How to Get a Mortgage Loan When You Owe Money to the IRS
Because of the effects on your debt-to-income ratio, it can be tough to get a mortgage loan when you owe money to the IRS can be difficult.
When lenders look at your profile, they will consider many different factors, including the loan amount compared to the property value, your total annual income, and the amount of money you owe to various lenders.
The DTI is one of the most important figures for lenders, as it gives them a fairly reliable picture (statistically speaking) of your overall risk as a borrower. In most cases, lenders want to see a DTI of 45% or less. (Meaning the amount you owe monthly is only 45% of your total income.)
If you owe money to the IRS, it can drive up your DTI and reduce your chances of approval. But with new guidelines from some of the most important institutions in lending, especially Fannie Mae, you can secure a mortgage even when you own money to the IRS.
Whether you have a current payment plan or an IRS lien against your property, there are ways to get a mortgage loan no matter how much you owe in taxes.
How to Secure a Mortgage Loan When You Owe Money to the IRS
New Rules from Fannie Mae Increase Chances of Approval
In the first month of 2018, Fannie Mae announced that borrowers who have repayment agreements can qualify for a loan that conforms to the organization’s rules. Fannie Mae, which is a government-sponsored mortgage buyer, is an important part of the American real estate market, and by allowing people with tax obligations to receive approval, they have opened opportunities for people all across the country.
According to Fannie Mae’s guidelines for monthly debt obligations, if you have entered into an installment agreement with the IRS that repays a portion of your tax debt every month, lenders can include that debt payment into your total monthly debt load. Previously many borrowers would have to pay off the tax obligation in full before a mortgage loan could be approved.
As long as the added tax payments do not push your DTI to 46% or higher, you should be eligible for loan qualification, assuming all other factors meet Fannie Mae’s guidelines.
Additional Fannie Mae Requirements
The new rules create tremendous opportunities for many borrowers, but Fannie Mae still has some requirements that you need to meet. For example, you must disclose the repayment plan and the monthly payment amount on your loan application; this information will be used by the lender to analyze your borrowing potential.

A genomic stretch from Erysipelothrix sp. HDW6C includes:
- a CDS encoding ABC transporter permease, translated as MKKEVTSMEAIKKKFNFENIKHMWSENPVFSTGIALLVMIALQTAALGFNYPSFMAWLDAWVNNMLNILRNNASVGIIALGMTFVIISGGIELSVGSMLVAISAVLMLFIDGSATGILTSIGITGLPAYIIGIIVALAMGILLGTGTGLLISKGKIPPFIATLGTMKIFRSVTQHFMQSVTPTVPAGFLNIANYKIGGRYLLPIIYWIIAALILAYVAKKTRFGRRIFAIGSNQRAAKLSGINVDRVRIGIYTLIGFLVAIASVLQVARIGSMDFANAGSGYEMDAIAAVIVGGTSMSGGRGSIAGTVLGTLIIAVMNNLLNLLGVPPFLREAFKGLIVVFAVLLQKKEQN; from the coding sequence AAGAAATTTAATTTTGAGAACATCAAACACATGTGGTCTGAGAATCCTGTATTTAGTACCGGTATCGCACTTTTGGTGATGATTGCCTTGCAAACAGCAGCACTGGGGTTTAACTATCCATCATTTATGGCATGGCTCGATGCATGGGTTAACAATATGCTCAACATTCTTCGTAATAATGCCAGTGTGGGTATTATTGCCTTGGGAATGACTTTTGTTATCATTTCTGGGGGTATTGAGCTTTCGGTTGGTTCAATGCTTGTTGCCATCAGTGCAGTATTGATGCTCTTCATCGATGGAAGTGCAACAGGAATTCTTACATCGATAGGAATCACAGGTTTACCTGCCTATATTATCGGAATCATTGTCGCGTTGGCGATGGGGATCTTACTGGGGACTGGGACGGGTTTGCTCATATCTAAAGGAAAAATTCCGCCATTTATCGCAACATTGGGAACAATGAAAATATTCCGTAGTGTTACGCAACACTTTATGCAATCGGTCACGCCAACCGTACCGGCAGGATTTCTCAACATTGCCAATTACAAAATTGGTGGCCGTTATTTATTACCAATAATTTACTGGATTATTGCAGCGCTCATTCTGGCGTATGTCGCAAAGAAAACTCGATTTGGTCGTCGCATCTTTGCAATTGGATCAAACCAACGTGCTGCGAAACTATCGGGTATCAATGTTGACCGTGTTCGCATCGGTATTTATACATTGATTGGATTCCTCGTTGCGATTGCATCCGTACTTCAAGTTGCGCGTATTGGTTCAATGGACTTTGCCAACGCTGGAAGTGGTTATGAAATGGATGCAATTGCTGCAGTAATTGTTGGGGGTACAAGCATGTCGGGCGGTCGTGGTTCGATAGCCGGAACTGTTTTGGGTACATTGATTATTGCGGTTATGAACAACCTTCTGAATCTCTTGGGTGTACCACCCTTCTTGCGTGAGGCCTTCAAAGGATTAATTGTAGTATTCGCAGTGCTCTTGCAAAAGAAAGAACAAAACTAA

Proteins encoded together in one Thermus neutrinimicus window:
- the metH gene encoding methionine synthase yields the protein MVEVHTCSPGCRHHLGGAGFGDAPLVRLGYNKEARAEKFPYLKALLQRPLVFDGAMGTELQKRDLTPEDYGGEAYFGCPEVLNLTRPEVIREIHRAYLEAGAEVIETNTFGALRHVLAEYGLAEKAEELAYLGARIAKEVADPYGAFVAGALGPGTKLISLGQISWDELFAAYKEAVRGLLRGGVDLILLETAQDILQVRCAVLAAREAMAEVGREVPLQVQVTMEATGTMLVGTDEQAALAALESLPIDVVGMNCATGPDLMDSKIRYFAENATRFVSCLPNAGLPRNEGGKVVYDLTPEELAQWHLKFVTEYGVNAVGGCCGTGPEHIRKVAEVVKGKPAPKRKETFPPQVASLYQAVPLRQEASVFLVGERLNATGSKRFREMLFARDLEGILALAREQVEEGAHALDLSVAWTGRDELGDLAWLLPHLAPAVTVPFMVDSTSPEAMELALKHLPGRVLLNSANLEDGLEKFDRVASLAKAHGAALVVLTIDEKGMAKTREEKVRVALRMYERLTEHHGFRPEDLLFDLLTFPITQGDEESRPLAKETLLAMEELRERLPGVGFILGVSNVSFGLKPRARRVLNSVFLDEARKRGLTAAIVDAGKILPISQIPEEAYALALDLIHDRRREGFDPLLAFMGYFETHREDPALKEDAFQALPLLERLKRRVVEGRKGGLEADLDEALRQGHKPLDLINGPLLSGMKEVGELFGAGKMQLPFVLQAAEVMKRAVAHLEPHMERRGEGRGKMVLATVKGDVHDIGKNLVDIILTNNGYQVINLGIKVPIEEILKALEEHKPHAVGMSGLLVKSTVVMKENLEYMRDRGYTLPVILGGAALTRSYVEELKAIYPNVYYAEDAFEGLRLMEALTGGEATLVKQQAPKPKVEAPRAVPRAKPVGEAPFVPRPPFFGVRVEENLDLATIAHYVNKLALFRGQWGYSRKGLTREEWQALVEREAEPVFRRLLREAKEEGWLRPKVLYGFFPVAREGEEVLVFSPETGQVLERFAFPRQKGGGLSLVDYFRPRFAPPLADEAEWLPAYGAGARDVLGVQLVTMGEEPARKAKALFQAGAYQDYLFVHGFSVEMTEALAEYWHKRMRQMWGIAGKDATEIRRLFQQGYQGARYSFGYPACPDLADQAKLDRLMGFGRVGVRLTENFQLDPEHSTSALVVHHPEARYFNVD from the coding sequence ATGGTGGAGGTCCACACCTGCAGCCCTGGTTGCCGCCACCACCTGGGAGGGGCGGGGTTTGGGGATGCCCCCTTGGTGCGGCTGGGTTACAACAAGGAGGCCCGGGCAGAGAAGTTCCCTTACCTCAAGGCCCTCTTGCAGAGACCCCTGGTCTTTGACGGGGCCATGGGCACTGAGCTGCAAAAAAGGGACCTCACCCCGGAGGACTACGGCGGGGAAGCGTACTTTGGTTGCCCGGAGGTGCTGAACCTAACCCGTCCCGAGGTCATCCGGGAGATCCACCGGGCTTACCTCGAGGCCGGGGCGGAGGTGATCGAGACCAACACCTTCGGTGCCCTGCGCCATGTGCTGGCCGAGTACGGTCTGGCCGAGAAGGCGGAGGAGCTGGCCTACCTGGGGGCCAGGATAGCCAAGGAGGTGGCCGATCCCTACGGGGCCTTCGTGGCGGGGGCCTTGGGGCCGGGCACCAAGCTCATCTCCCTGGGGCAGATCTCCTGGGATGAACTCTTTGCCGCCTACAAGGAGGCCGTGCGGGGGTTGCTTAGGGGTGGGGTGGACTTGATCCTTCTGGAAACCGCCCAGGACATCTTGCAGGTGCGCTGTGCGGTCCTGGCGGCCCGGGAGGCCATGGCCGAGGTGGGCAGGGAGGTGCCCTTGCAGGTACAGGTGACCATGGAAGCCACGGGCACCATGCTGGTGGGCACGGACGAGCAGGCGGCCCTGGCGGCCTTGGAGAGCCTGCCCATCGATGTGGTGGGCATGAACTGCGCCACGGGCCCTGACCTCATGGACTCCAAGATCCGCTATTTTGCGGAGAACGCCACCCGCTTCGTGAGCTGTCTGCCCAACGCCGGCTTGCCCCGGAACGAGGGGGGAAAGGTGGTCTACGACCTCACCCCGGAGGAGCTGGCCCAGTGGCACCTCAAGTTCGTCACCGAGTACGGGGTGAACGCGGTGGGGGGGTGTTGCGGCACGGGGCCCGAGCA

One of the requirements is that you can’t have a Notice of Federal Tax lien filed against you in the county where the property you wish to purchase is located. This puts the property that you will be borrowing against at risk because the IRS could seize it. (Which is rare, put still possible.)
Fannie Mae will also require that you provide a few different documents to the lender. For example, you will need to bring documents that verify the approved repayment plan from the IRS, which should include the monthly amount as well as the repayment total. You’ll also need to bring evidence that you are currently making payments towards the tax obligation. Fannie Mae will only require one payment towards the tax lien to qualify. This is different from other organizations; the FHA, for example, requires three months before you can apply for a loan.
Getting a Loan When You are Making Payments to the IRS
Every organization will have different guidelines, but there are a few strategies that you can use to improve your chances of approval when you owe money to the IRS. First of all, you should avoid having an official lien filed against your property by the IRS. A lien is basically a legal statement that says someone (in this case, the IRS) has a legal right to seize your property. You can owe money to the IRS and not have a lien, but once a lien is filed, it can harm your chances approval, in large part because it harms your credit. Taking action before the IRS files a lien is an important first step, and joining a repayment plan can help in this regard.
If keeping your DTI low is most important to you, then you may want to consider keeping the monthly payment on your repayment plan as low as possible. This will keep your monthly totals down, which could keep you below the 45% mark. (Because DTI is calculated by monthly payments, not total amounts owed.) However, when you agree to lower monthly totals, you will be paying off the tax obligation for a longer period; it may be beneficial to eliminate the tax obligation as quickly as possible, depending on your situation.
What If You Already Have a Tax Lien?
But what if you have a tax lien but don’t have the funds to pay the amount owed? Are you stuck without a mortgage? Not necessarily.
If you have a tax lien already filed and can’t pay off the total, an FHA loan may be a good option. If you have made three months of payments, you may be able to get a loan through the FHA, but you will need the IRS to agree to “subordinate” their lien.
When a debt is subordinate, it means it is second in line for recovering assets. Let’s say you can’t make your payments on both the mortgage and the tax lien; to get paid, the lender and the IRS may try to seize your house. However, if the tax lien is subordinate, the lender will be first in line to recover their money from the sale of your home. The IRS, on the other hand, will be second. Getting the IRS to take a backseat can be tough, but you can start by filling out an application to subordinate the federal tax lien.
Don’t Let a Tax Lien Keep Your From Homeownership
If you have more questions about getting a mortgage loan when you owe money to the IRS, let San Diego Purchase Loans provide the advice and assistance you need.